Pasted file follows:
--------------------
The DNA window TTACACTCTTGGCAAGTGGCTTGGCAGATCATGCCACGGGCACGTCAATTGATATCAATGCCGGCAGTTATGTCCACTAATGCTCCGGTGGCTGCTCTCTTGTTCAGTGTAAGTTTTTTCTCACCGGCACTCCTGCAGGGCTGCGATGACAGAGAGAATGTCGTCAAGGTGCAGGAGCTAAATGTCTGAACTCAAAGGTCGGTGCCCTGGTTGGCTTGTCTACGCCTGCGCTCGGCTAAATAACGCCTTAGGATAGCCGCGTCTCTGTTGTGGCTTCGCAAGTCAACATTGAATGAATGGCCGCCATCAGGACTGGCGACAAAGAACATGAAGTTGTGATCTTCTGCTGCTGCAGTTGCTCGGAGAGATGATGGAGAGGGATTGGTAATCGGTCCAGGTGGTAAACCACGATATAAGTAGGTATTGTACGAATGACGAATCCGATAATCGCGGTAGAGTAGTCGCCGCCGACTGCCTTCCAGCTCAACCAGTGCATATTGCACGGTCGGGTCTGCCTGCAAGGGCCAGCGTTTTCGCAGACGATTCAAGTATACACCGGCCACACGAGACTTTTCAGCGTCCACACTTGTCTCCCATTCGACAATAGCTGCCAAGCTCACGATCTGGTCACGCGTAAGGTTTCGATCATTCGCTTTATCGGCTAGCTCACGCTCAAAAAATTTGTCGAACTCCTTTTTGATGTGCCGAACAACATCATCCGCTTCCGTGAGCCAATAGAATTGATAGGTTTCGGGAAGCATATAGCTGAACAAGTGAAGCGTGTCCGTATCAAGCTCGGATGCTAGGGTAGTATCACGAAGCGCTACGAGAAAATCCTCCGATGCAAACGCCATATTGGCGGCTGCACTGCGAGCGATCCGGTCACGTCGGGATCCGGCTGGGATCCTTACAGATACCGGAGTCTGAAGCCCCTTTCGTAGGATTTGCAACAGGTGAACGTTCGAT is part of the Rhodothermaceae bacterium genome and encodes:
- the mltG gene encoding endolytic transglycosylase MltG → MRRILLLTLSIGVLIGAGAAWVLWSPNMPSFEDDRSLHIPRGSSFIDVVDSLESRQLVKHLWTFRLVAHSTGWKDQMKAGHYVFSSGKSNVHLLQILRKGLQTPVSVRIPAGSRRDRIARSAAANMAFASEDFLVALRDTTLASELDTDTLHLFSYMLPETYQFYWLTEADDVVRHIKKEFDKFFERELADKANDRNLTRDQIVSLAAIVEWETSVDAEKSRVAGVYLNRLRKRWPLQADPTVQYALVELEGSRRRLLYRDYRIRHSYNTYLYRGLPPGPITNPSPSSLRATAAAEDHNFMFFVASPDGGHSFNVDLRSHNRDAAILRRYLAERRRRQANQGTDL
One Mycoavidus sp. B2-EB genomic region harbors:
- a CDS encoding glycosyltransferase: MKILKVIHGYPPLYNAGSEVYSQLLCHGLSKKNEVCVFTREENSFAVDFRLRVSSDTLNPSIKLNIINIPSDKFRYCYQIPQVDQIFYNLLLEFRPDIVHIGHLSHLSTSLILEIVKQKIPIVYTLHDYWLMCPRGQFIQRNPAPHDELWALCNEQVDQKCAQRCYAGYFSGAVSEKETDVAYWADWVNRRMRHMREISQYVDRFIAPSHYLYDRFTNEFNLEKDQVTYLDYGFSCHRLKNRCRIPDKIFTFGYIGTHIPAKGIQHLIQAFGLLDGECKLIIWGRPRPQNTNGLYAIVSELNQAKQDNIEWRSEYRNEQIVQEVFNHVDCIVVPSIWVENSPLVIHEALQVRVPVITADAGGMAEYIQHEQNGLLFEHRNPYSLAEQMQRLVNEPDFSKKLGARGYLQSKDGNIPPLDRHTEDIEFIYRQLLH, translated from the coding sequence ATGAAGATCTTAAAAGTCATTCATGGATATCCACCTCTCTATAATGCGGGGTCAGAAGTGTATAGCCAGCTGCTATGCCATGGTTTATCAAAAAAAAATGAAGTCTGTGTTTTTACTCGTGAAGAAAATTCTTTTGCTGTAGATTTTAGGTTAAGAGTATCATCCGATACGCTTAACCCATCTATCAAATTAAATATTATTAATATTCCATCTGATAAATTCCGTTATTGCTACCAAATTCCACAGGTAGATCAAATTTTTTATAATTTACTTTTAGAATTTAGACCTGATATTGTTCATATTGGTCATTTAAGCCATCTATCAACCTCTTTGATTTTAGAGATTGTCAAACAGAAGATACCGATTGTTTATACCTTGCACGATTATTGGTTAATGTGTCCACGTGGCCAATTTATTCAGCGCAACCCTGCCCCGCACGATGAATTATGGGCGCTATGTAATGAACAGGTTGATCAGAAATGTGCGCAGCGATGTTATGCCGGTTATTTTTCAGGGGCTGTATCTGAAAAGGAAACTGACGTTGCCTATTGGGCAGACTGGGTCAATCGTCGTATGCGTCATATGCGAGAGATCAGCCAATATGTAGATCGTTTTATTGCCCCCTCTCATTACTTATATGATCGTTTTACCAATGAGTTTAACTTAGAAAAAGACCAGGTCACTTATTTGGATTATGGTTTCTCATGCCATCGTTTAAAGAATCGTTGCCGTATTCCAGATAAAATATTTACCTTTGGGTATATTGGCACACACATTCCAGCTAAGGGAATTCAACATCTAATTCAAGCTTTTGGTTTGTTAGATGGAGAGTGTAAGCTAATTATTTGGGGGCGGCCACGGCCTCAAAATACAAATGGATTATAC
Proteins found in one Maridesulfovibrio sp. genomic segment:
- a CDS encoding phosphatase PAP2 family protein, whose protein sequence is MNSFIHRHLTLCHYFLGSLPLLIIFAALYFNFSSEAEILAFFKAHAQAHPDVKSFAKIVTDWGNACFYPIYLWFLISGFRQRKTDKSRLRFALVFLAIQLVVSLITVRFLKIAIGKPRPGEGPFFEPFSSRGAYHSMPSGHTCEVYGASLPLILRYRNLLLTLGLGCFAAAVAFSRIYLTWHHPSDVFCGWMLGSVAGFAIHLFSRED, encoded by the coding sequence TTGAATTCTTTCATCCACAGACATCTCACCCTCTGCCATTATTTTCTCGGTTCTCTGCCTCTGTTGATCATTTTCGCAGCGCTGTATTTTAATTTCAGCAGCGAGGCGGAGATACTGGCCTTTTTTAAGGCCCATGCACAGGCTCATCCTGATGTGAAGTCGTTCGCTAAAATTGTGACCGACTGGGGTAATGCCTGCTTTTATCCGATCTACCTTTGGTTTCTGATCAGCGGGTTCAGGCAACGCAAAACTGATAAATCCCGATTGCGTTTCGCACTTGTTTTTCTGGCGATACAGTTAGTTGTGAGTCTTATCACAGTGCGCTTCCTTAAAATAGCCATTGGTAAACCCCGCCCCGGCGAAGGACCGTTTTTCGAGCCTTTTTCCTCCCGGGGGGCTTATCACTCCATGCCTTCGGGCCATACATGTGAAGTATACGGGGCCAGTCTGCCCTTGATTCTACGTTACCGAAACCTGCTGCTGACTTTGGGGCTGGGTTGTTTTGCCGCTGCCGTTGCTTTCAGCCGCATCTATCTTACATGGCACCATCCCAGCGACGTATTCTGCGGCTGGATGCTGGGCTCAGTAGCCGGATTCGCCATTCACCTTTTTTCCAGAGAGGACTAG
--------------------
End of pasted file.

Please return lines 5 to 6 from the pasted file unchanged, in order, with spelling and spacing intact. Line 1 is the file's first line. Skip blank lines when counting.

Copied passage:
Proteins found in one Maridesulfovibrio sp. genomic segment:
- a CDS encoding phosphatase PAP2 family protein, whose protein sequence is MNSFIHRHLTLCHYFLGSLPLLIIFAALYFNFSSEAEILAFFKAHAQAHPDVKSFAKIVTDWGNACFYPIYLWFLISGFRQRKTDKSRLRFALVFLAIQLVVSLITVRFLKIAIGKPRPGEGPFFEPFSSRGAYHSMPSGHTCEVYGASLPLILRYRNLLLTLGLGCFAAAVAFSRIYLTWHHPSDVFCGWMLGSVAGFAIHLFSRED, encoded by the coding sequence TTGAATTCTTTCATCCACAGACATCTCACCCTCTGCCATTATTTTCTCGGTTCTCTGCCTCTGTTGATCATTTTCGCAGCGCTGTATTTTAATTTCAGCAGCGAGGCGGAGATACTGGCCTTTTTTAAGGCCCATGCACAGGCTCATCCTGATGTGAAGTCGTTCGCTAAAATTGTGACCGACTGGGGTAATGCCTGCTTTTATCCGATCTACCTTTGGTTTCTGATCAGCGGGTTCAGGCAACGCAAAACTGATAAATCCCGATTGCGTTTCGCACTTGTTTTTCTGGCGATACAGTTAGTTGTGAGTCTTATCACAGTGCGCTTCCTTAAAATAGCCATTGGTAAACCCCGCCCCGGCGAAGGACCGTTTTTCGAGCCTTTTTCCTCCCGGGGGGCTTATCACTCCATGCCTTCGGGCCATACATGTGAAGTATACGGGGCCAGTCTGCCCTTGATTCTACGTTACCGAAACCTGCTGCTGACTTTGGGGCTGGGTTGTTTTGCCGCTGCCGTTGCTTTCAGCCGCATCTATCTTACATGGCACCATCCCAGCGACGTATTCTGCGGCTGGATGCTGGGCTCAGTAGCCGGATTCGCCATTCACCTTTTTTCCAGAGAGGACTAG